By passing current in this magnetic wire, you can move the data physically along the wire without moving any atoms — just by rotating magnetic spins. This means that in one device, we could perhaps store 100 bits of information. Moreover, the information can be physically moved along that wire to devices to read and write. It's conceptually very different from any memory today.
I proposed the concept in 2002, and we've effectively demonstrated that it's even better than I thought. New physics we've discovered has enabled us to manipulate these domain walls with current pulses 20 to 50 times faster than was theoretically possible 20 years ago.
Our vision is that in the next 10 years, we'll have demonstrated that we can build horizontal racetracks. If we stack several horizontal racetracks, one on top of the other, we could build very interesting devices with high performance, low energy, high volumetric capacity, and low breakdown, so they could have a million times better performance than a magnetic disk drive.
Are you working on other projects as well?
I have many! For example, if you take a conventional superconductor and inject that supercurrent into certain types of materials, including magnetic materials, you can create different forms of superconducting currents — in particular, triplet pairing. This is very interesting if the triplet Cooper pairs carry angular momentum. Our goal is to use that angular momentum at very low temperatures to manipulate magnetization and maybe build a cryogenic racetrack using totally different physics than the physics we're using today.
I'm also very interested in neuromorphic computing. The brain is very energy efficient; it uses 20 watts. To get the equivalent computing power today using CMOS, you need 10 megawatts. There are potentially huge possibilities to create ultralow energy computing systems by better understanding how the brain is able to compute.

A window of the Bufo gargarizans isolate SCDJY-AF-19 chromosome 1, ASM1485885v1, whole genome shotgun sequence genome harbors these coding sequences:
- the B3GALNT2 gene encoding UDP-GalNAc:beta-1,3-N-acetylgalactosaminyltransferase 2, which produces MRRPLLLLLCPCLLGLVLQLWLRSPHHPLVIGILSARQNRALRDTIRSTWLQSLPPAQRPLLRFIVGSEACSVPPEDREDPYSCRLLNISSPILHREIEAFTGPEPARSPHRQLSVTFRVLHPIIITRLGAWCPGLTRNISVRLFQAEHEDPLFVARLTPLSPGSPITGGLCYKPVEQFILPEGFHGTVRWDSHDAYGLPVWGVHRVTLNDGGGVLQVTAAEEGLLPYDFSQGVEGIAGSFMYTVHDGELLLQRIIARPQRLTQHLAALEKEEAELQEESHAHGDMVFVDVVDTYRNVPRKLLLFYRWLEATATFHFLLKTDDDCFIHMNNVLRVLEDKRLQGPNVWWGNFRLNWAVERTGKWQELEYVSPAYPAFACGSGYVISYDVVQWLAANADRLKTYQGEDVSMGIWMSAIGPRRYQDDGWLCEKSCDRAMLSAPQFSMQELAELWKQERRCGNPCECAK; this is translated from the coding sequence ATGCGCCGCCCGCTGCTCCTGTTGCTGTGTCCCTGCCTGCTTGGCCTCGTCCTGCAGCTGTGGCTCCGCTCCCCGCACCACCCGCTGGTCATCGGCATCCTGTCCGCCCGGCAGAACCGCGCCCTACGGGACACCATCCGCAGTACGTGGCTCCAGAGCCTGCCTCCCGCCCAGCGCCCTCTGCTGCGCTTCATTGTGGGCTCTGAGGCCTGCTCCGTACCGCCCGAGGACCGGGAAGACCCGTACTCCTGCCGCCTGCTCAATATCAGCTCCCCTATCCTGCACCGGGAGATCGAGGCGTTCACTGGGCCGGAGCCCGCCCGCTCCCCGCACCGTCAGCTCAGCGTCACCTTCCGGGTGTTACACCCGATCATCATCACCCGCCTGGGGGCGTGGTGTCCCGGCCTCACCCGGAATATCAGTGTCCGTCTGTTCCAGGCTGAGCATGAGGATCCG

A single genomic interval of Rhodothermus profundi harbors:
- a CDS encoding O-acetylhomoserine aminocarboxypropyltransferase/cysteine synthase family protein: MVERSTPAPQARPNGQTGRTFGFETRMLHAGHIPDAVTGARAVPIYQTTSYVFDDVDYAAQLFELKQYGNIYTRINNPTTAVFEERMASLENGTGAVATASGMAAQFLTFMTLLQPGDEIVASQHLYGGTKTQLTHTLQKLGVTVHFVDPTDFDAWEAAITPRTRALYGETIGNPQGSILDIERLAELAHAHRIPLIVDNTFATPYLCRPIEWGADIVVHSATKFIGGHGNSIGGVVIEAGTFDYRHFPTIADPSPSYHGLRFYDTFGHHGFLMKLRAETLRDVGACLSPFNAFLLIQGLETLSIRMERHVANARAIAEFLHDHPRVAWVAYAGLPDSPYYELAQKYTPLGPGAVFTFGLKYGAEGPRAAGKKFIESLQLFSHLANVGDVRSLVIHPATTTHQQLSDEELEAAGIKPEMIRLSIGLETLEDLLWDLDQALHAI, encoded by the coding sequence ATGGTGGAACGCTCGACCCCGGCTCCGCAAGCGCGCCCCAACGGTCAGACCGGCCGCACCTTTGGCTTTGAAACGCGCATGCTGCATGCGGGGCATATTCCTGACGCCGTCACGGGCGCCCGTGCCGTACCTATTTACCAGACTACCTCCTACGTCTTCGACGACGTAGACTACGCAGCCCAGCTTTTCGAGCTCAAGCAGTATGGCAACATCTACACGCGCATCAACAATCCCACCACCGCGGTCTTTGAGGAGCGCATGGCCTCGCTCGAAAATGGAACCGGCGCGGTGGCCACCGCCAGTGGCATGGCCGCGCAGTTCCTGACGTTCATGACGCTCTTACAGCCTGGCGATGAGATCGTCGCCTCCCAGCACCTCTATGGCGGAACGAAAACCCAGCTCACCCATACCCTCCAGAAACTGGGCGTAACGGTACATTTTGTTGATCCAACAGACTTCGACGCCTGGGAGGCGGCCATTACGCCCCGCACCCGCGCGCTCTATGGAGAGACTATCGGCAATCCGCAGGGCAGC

How do you balance your research projects, director responsibilities, and other professional activities?
I'm very motivated by science. I'm super excited by what I do, and working with all the young people here is fantastic. Being a scientist is really the best job in the world. I’m always meeting new people and getting new ideas. But there are so many things to do and so many demands on my time. A lot of people are very unhappy that I don't respond to their emails quickly enough (laughs). It’s impossible to keep track of all these emails.
Aside from patience and not worrying too much about email, what makes you good at what you do?
This is terrible to say, but I don’t read a lot of papers. If you read too many papers in the scientific literature, you can start to think like everybody else. I don't want to discourage people from reading the literature, but sometimes you can have more new ideas if you don't.
I’m also very persistent. If I have an idea and want to prove it, I'll continue working on it even if the experiments show something else. Eventually, I’ll have the right intuition. Of course, I'll change my mind if I discover my idea is wrong, but many people give up when they just have to persevere.
What advice do you share with your students?
I tell my students to “go beyond,” which means that we should go beyond what others are doing — that we should come up with our own ideas. I also like to say, “You should do the impossible.” Come up with something that nobody has done, and then imagine ways of achieving that goal if it's exciting from a fundamental science point of view or if you can imagine it being technologically useful. And then never give up. It's very exciting to try to achieve something that nobody has done before.
Kendra Redmond is a writer based in Minnesota.